- with Paul Erdős: Old and new results in combinatorial number theory. L’Enseignement Mathématique, 1980
- with Fan Chung: Erdős on Graphs. His legacy of unsolved problems. A. K. Peters, 1998
- with Jaroslav Nešetřil (ed.): The mathematics of Paul Erdős. 2 vols. Springer, 1997
- Rudiments of Ramsey Theory. American Mathematical Society, 1981
- with Donald E. Knuth & Oren Patashnik: Concrete Mathematics: a foundation for computer science. Addison-Wesley, 1989; 1994
- with Joel H. Spencer & Bruce L. Rothschild: Ramsey Theory. Wiley, 1980; 1990
- with Martin Grötschel & László Lovász (ed.): Handbook of Combinatorics. MIT Press, 1995
- with Persi Diaconis: Magical Mathematics: the mathematical ideas that animate great magic tricks. Princeton University Press, 2011 (won the Euler Book Prize)
- Rudiments of Ramsey Theory, Second Edition, American Math Society, (2015)
- Coffman–Graham algorithm
- Erdős–Graham problem
- Graham scan
- Biggest little polygon
- Boolean Pythagorean triples problem
- O'Connor, John J.; Robertson, Edmund F., "Ronald Graham", MacTutor History of Mathematics archive, University of St Andrews.
- "2003 Steele Prizes" (PDF). Notices of the AMS. Vol. 50 no. 4. American Mathematical Society. April 2003. pp. 462–467. Retrieved 2 July 2014.
- Horgan, J. (1997). "Profile: Ronald L. Graham – Juggling Act". Scientific American. Nature Publishing Group. 276 (3): 28–30. doi:10.1038/scientificamerican0397-28.
- Larry Rabiner (4 Feb 2000). "Ron Graham – A Biographical Retrospective" (PDF).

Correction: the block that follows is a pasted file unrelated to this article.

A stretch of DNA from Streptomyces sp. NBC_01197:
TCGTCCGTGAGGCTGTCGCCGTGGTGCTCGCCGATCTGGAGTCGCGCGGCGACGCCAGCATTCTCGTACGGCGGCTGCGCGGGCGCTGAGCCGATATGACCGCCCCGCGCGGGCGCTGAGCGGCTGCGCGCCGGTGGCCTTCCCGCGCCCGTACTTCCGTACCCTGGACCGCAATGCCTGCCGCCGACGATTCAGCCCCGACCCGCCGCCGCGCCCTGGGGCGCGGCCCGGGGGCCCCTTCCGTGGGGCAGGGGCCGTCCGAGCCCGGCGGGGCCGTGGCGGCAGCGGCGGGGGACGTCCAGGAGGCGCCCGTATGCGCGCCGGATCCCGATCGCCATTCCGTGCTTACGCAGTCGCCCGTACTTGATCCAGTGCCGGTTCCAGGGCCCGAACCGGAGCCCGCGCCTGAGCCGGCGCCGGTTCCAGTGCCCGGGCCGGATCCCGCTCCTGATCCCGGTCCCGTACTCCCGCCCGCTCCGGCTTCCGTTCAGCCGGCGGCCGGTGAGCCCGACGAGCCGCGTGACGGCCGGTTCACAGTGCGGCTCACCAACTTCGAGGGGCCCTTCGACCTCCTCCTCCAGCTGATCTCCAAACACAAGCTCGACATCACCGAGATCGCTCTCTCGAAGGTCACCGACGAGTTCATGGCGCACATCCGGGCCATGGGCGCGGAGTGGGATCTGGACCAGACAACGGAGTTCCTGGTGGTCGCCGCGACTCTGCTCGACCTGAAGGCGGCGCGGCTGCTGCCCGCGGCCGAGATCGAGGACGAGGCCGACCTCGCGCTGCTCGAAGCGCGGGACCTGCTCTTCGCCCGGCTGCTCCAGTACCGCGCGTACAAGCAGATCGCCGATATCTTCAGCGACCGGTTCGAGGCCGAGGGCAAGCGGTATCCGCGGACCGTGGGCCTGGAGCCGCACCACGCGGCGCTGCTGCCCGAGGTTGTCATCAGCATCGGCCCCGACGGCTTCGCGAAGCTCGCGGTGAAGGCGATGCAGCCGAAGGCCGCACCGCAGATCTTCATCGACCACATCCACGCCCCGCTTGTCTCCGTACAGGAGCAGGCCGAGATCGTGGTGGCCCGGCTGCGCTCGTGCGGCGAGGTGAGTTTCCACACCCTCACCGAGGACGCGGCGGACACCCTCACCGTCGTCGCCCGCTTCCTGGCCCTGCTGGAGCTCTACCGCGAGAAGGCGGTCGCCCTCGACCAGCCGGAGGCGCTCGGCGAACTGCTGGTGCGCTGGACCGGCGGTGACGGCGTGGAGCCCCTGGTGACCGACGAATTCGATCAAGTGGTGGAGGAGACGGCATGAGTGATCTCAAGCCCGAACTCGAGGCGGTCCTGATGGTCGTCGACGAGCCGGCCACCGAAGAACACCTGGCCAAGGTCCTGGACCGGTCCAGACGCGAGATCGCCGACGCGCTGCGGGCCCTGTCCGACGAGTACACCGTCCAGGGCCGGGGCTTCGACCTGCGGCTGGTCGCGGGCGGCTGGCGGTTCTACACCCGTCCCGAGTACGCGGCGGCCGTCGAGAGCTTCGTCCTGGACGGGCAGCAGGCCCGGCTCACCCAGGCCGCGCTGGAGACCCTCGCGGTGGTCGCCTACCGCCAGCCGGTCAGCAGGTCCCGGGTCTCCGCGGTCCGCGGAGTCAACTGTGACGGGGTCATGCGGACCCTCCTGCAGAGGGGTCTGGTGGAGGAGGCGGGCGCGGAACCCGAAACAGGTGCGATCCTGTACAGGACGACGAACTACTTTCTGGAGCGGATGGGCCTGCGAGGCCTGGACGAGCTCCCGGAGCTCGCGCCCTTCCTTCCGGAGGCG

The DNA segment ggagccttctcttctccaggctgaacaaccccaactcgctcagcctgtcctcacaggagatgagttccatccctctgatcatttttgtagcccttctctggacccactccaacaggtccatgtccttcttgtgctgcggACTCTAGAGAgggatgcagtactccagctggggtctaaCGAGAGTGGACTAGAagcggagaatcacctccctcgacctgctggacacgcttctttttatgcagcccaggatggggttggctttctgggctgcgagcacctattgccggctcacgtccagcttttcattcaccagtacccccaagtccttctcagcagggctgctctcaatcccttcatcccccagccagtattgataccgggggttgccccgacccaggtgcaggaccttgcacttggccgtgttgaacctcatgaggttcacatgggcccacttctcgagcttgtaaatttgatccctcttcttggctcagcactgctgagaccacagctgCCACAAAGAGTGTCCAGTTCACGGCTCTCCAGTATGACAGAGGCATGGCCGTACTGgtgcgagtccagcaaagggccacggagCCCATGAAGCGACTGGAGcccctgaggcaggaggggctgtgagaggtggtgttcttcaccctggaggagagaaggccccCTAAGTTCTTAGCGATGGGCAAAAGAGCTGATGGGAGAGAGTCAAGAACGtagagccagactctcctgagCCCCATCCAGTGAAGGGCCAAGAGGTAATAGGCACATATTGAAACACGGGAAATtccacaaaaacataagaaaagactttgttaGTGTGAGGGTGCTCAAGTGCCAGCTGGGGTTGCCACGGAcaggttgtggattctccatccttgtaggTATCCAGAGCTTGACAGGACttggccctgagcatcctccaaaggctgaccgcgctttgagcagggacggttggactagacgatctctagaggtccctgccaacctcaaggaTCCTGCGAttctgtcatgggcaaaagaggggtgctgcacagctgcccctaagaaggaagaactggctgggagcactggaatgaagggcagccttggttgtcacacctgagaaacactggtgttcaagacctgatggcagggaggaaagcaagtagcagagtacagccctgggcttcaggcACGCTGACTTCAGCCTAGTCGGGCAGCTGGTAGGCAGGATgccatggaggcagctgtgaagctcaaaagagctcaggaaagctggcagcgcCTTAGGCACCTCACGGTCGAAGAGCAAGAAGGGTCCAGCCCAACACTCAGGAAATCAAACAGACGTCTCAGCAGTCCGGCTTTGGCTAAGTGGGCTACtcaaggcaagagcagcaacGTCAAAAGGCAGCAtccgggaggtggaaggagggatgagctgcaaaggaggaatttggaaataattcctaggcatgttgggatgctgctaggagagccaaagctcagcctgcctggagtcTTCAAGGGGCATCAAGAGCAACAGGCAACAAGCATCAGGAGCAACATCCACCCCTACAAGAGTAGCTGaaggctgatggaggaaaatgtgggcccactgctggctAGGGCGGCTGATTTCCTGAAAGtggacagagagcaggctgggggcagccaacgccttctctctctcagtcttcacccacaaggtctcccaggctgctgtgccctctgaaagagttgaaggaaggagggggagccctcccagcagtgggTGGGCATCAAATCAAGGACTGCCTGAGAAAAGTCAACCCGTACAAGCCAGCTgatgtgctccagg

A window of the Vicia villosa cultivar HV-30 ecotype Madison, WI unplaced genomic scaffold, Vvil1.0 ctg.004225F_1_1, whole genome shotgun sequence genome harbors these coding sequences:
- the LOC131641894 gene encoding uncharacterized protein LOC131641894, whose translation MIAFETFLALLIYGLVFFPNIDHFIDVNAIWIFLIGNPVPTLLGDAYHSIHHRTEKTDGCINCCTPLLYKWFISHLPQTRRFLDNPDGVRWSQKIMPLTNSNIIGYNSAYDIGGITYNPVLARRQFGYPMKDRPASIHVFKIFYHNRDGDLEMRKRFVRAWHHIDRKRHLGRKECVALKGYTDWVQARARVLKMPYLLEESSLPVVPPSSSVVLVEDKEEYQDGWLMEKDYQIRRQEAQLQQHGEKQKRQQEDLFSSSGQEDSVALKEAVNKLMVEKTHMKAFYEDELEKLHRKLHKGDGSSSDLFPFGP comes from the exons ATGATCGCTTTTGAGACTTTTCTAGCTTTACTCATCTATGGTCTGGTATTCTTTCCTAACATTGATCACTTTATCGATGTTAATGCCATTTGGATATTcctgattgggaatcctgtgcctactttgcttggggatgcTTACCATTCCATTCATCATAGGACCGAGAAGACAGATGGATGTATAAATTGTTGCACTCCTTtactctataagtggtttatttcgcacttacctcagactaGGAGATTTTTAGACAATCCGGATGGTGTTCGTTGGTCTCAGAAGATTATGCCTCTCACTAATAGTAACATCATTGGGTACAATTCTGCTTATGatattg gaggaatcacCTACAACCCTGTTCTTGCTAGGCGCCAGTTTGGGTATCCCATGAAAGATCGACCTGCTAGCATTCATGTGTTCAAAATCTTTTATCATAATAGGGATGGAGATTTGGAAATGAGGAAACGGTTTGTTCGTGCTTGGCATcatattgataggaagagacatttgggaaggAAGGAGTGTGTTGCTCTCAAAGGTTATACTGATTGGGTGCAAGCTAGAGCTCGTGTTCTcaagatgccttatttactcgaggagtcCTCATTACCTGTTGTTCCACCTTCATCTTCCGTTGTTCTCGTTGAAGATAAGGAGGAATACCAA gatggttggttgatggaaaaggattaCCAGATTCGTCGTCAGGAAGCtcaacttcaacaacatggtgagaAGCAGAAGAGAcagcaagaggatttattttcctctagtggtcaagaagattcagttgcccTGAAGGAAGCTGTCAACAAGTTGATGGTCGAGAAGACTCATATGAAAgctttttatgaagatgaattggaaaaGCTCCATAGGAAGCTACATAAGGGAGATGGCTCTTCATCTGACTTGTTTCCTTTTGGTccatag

- Hoffman, Paul (1998), The man who loved only numbers: the story of Paul Erdős and the search for mathematical truth, Hyperion, pp. 109–110, ISBN 978-0-7868-6362-4.
- Butler, Steve (23 July 2008). "Papers of Ron Graham". UCSD Mathematics. Retrieved 2 July 2014.
- "The Mathematical Association of America's The Paul R. Halmos-Lester R. Ford Award". Mathematical Association of America. Archived from the original on 2 July 2013. Retrieved 2 July 2014.
- "Allendoerfer Award". Mathematical Association of America. Retrieved 2 July 2014.
- "List of Fellows of the American Mathematical Society". American Mathematical Society. Retrieved 19 January 2013.
- Faudree, Ralph (1982). "Review: Ramsey Theory, by Ronald L. Graham, Joel H. Spencer, and Bruce L. Rothschild" (PDF). Bull. Amer. Math. Soc. Providence, RI: American Mathematical Society. 6 (1): 113–116. Retrieved 2 July 2014.
- Graham's UCSD Faculty Research Profile
- Papers of Ron Graham – a comprehensive archive of the papers written by Ron Graham
- About Ron Graham – a page summarizing some aspects of Graham's life and mathematics – part of Fan Chung's website
- "Math expert coolly juggles scientific puzzles and six or seven balls" – a SignOnSanDiego.com article on Graham, by Bruce V. Bigelow, dated March 18, 2003
- AMS news release telling of Graham's winning of the 2003 Steele Prize
- Ronald Graham at the Mathematics Genealogy Project
- MAA presidents: Ronald Lewis Graham